Monday, October 12, 2009

Insurance news: Insurers blast health reform, and "intergenerational strife" in the debate

The news of the day seems to be the insurance industry's assertion that proposed health-care reform will cost people with private insurance more:

The New York Times described the situation as "Insurance Industry Assails Health Legislation." And the Washington Post (via the Tacoma News-Tribune) had this succinct summary in its story:

“After months of collaboration on President Barack Obama’s attempt to overhaul the nation’s health-care system, the insurance industry plans to strike out today against the effort with a report warning that the typical family premium could rise over the next decade by $4,000 more than projected.”
The NYT also had an interesting story revisiting a theme that keeps cropping up in this debate: the fact that the elderly already have a system that, by and large, works for them. Writer Eduardo Porter urges that powerful voting bloc to "Think About the Grandkids," and notes that:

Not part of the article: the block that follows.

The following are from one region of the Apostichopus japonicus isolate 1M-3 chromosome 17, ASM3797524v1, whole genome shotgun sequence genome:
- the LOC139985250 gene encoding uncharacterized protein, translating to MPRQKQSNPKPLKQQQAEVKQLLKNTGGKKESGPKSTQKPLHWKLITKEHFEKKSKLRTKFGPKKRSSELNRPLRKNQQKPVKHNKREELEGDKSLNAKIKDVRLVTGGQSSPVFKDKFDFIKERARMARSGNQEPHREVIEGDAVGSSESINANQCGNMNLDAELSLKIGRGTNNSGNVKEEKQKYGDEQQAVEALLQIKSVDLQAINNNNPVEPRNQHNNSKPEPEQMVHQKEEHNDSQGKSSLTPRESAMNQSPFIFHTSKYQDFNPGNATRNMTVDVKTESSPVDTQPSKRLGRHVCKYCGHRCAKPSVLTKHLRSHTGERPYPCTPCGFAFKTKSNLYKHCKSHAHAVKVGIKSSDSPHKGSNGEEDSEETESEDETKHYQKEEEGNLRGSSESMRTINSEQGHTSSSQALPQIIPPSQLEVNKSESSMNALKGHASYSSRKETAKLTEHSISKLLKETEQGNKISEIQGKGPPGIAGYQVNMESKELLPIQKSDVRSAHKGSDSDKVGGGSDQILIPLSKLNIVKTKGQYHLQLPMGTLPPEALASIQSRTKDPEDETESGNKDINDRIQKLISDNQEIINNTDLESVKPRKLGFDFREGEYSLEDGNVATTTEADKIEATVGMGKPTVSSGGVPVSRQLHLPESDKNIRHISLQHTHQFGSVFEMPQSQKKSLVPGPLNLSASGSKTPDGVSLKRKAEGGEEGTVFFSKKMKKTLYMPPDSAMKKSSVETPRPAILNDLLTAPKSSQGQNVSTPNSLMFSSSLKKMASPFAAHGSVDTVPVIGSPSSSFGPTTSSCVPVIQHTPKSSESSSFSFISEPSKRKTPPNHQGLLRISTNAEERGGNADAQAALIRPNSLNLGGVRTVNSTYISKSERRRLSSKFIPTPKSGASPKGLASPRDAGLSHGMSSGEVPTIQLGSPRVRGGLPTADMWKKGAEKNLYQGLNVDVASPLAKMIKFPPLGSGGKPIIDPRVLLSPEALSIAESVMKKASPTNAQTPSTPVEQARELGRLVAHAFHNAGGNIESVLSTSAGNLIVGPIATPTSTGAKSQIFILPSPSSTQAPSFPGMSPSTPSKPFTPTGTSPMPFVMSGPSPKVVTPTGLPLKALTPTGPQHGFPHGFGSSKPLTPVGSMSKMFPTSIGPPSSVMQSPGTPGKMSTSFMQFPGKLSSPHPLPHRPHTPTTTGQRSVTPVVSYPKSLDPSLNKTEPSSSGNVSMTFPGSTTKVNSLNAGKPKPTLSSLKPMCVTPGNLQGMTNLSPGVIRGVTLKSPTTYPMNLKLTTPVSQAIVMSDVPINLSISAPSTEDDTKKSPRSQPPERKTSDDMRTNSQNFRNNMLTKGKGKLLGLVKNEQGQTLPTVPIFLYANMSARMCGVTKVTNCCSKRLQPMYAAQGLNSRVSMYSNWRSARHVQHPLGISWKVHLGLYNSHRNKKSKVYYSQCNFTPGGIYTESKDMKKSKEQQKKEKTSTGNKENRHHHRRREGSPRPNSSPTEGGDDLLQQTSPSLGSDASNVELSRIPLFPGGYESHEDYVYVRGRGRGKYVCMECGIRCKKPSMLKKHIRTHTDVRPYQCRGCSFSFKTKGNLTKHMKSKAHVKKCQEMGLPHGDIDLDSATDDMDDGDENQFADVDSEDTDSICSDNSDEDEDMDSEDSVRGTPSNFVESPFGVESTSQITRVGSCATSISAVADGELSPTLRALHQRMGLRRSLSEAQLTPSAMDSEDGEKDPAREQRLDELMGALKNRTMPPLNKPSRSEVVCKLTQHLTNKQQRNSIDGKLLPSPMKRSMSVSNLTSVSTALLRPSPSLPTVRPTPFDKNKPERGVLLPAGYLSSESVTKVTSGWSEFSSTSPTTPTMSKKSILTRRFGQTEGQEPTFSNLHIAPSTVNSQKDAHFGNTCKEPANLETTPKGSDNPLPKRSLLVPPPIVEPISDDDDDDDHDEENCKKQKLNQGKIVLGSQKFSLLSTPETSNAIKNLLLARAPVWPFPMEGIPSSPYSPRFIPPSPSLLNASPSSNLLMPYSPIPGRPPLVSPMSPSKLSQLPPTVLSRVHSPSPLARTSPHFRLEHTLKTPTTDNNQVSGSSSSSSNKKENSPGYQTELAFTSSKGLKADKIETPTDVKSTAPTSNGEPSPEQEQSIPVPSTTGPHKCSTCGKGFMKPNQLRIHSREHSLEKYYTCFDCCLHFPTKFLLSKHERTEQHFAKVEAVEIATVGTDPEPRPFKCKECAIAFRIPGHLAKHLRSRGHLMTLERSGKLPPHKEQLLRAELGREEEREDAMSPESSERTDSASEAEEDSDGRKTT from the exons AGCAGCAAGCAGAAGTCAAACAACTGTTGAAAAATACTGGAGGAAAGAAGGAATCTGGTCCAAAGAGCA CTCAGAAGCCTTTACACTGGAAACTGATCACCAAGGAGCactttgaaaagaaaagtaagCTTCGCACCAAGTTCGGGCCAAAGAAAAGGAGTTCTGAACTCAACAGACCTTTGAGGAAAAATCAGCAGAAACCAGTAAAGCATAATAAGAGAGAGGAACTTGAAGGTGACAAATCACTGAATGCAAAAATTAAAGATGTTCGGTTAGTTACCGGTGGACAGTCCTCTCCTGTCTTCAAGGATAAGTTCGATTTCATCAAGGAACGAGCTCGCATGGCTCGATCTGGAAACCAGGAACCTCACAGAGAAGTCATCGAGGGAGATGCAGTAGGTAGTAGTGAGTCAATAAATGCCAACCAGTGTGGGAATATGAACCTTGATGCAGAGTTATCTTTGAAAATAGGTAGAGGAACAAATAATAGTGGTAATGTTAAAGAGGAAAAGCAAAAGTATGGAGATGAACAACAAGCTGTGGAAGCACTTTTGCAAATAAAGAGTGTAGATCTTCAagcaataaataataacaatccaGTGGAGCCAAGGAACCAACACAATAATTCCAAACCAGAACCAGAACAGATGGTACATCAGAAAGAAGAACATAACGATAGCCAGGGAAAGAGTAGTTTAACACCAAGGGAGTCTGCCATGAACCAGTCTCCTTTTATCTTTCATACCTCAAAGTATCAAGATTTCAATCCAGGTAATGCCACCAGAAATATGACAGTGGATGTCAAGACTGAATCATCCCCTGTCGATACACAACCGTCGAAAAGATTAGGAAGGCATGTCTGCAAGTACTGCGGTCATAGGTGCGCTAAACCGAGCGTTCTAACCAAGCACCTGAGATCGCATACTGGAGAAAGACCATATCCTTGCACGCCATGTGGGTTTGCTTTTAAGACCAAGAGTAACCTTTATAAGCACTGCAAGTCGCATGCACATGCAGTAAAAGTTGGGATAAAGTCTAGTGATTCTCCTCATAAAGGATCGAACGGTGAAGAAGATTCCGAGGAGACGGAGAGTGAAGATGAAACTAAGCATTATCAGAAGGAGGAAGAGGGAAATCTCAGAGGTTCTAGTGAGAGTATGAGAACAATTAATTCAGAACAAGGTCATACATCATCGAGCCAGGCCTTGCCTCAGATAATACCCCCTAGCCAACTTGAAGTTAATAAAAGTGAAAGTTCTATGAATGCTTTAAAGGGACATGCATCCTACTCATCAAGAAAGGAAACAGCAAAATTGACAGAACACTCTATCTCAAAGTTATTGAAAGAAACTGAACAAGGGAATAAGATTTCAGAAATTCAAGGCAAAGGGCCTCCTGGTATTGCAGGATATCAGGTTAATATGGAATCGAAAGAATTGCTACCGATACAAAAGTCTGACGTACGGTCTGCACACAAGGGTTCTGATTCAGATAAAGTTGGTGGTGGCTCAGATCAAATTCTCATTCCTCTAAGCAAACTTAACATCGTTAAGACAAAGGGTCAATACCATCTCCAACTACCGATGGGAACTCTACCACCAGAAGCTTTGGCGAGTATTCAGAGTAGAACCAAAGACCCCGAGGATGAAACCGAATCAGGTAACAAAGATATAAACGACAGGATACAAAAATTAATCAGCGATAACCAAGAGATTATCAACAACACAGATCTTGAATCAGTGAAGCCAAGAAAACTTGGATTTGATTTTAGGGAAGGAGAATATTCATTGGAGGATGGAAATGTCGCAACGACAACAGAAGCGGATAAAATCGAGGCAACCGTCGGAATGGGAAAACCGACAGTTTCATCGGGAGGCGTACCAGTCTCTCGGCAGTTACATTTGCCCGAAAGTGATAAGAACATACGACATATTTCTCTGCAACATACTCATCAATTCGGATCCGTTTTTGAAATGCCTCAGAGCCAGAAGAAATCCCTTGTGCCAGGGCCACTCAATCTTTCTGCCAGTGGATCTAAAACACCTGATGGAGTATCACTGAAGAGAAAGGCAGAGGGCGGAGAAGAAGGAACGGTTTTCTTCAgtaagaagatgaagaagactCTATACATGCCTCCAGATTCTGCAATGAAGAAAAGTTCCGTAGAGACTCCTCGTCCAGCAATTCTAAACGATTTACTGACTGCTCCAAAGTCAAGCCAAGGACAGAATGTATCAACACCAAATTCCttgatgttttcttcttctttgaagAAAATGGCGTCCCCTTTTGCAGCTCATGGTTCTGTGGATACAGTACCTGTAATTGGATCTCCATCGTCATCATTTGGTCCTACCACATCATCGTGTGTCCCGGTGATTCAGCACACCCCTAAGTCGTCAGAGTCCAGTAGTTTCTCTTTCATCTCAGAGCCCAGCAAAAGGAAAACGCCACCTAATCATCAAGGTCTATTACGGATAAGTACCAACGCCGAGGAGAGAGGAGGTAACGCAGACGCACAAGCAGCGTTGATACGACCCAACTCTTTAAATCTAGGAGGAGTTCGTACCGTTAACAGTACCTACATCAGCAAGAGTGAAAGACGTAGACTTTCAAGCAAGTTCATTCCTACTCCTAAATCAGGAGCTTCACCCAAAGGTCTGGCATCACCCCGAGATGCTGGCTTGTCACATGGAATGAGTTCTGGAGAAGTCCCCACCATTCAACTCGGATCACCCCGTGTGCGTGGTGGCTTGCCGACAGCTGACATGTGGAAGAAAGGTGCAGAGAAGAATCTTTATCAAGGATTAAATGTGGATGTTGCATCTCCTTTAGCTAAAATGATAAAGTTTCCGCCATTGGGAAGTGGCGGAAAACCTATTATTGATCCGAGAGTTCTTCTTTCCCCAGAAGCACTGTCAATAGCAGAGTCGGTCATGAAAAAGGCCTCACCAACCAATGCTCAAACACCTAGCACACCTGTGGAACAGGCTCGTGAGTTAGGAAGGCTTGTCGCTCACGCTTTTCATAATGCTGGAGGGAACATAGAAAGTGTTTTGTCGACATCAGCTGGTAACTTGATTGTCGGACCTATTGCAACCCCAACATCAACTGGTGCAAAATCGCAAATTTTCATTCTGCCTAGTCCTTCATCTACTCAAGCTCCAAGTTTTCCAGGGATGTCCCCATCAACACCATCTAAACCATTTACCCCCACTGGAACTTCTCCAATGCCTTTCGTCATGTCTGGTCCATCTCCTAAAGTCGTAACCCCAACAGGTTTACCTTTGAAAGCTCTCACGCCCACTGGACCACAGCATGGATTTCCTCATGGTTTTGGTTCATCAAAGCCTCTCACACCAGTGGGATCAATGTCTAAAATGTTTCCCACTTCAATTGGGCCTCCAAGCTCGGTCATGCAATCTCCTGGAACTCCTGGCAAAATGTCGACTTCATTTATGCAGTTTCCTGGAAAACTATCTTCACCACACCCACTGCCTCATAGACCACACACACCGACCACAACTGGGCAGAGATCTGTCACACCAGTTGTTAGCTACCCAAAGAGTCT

“This political arithmetic led Tyler Cowen, a blogger and professor of economics at George Mason University, to wonder whether the passage of Medicare in 1965 wasn’t a tactical mistake that doomed broader health reform…The share of resources devoted to the old versus the young is a function of their relative political clout.”
Providence Journal columnist Froma Harrup writes about the same issue:
In terms of health coverage, one date separates the most secure Americans from the least secure: a person’s 65th birthday. Age 65 is when one qualifies for Medicare, the government insurance program for the elderly and disabled. It’s become a source of intergenerational strife — not so much between the old and young as between the old and the nearly old."
The Associated Press notes that whatever happens in D.C., the results won't be quick:
“Sixty years is how long Democrats say they’ve been pushing for legislation that provides health care access for all Americans. They’ll have to wait another three if President Barack Obama gets a bill to sign this year.”

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